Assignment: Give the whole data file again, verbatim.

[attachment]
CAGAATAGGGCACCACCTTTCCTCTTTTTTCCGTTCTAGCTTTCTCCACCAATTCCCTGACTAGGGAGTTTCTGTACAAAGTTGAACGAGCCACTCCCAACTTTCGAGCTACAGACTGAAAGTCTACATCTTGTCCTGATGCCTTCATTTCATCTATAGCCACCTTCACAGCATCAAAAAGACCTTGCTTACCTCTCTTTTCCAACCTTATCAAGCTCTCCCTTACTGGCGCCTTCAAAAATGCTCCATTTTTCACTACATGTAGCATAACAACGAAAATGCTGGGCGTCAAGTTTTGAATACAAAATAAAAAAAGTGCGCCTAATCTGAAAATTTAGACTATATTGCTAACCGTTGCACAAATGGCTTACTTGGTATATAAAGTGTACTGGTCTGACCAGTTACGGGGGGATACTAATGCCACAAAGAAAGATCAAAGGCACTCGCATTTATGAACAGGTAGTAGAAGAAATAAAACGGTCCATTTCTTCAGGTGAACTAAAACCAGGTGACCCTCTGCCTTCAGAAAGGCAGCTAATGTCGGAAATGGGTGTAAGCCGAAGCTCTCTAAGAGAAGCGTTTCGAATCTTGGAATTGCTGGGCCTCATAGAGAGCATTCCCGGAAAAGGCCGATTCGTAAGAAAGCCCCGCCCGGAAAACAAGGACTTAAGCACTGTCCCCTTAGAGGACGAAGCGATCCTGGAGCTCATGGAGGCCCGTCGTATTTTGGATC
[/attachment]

CAGAATAGGGCACCACCTTTCCTCTTTTTTCCGTTCTAGCTTTCTCCACCAATTCCCTGACTAGGGAGTTTCTGTACAAAGTTGAACGAGCCACTCCCAACTTTCGAGCTACAGACTGAAAGTCTACATCTTGTCCTGATGCCTTCATTTCATCTATAGCCACCTTCACAGCATCAAAAAGACCTTGCTTACCTCTCTTTTCCAACCTTATCAAGCTCTCCCTTACTGGCGCCTTCAAAAATGCTCCATTTTTCACTACATGTAGCATAACAACGAAAATGCTGGGCGTCAAGTTTTGAATACAAAATAAAAAAAGTGCGCCTAATCTGAAAATTTAGACTATATTGCTAACCGTTGCACAAATGGCTTACTTGGTATATAAAGTGTACTGGTCTGACCAGTTACGGGGGGATACTAATGCCACAAAGAAAGATCAAAGGCACTCGCATTTATGAACAGGTAGTAGAAGAAATAAAACGGTCCATTTCTTCAGGTGAACTAAAACCAGGTGACCCTCTGCCTTCAGAAAGGCAGCTAATGTCGGAAATGGGTGTAAGCCGAAGCTCTCTAAGAGAAGCGTTTCGAATCTTGGAATTGCTGGGCCTCATAGAGAGCATTCCCGGAAAAGGCCGATTCGTAAGAAAGCCCCGCCCGGAAAACAAGGACTTAAGCACTGTCCCCTTAGAGGACGAAGCGATCCTGGAGCTCATGGAGGCCCGTCGTATTTTGGATC